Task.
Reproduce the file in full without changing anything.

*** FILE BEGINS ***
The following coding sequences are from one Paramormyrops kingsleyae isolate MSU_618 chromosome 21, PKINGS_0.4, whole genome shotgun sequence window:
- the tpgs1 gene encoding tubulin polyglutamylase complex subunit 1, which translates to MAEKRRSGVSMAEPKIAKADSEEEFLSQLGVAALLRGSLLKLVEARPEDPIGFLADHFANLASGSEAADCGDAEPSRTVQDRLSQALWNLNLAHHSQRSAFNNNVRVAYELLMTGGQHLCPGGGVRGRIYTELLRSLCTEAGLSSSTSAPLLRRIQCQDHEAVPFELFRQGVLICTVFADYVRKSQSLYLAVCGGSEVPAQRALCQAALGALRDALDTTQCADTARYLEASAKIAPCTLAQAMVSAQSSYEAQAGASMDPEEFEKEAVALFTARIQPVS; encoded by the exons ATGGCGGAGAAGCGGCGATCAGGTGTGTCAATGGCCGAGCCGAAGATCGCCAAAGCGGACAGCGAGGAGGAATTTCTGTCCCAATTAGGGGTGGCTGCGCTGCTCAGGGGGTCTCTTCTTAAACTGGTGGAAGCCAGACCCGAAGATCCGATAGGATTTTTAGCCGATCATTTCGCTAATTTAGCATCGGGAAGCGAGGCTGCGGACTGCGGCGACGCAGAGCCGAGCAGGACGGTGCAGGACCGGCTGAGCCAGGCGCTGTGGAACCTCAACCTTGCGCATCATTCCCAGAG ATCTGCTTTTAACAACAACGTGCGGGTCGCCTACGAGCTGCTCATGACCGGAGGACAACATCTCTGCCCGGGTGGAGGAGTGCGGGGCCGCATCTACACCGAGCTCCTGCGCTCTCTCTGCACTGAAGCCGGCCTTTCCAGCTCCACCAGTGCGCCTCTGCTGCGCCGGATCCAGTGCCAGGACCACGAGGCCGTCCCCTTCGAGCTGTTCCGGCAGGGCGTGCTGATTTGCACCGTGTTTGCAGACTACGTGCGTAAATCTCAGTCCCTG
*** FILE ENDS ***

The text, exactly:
The following coding sequences are from one Paramormyrops kingsleyae isolate MSU_618 chromosome 21, PKINGS_0.4, whole genome shotgun sequence window:
- the tpgs1 gene encoding tubulin polyglutamylase complex subunit 1, which translates to MAEKRRSGVSMAEPKIAKADSEEEFLSQLGVAALLRGSLLKLVEARPEDPIGFLADHFANLASGSEAADCGDAEPSRTVQDRLSQALWNLNLAHHSQRSAFNNNVRVAYELLMTGGQHLCPGGGVRGRIYTELLRSLCTEAGLSSSTSAPLLRRIQCQDHEAVPFELFRQGVLICTVFADYVRKSQSLYLAVCGGSEVPAQRALCQAALGALRDALDTTQCADTARYLEASAKIAPCTLAQAMVSAQSSYEAQAGASMDPEEFEKEAVALFTARIQPVS; encoded by the exons ATGGCGGAGAAGCGGCGATCAGGTGTGTCAATGGCCGAGCCGAAGATCGCCAAAGCGGACAGCGAGGAGGAATTTCTGTCCCAATTAGGGGTGGCTGCGCTGCTCAGGGGGTCTCTTCTTAAACTGGTGGAAGCCAGACCCGAAGATCCGATAGGATTTTTAGCCGATCATTTCGCTAATTTAGCATCGGGAAGCGAGGCTGCGGACTGCGGCGACGCAGAGCCGAGCAGGACGGTGCAGGACCGGCTGAGCCAGGCGCTGTGGAACCTCAACCTTGCGCATCATTCCCAGAG ATCTGCTTTTAACAACAACGTGCGGGTCGCCTACGAGCTGCTCATGACCGGAGGACAACATCTCTGCCCGGGTGGAGGAGTGCGGGGCCGCATCTACACCGAGCTCCTGCGCTCTCTCTGCACTGAAGCCGGCCTTTCCAGCTCCACCAGTGCGCCTCTGCTGCGCCGGATCCAGTGCCAGGACCACGAGGCCGTCCCCTTCGAGCTGTTCCGGCAGGGCGTGCTGATTTGCACCGTGTTTGCAGACTACGTGCGTAAATCTCAGTCCCTG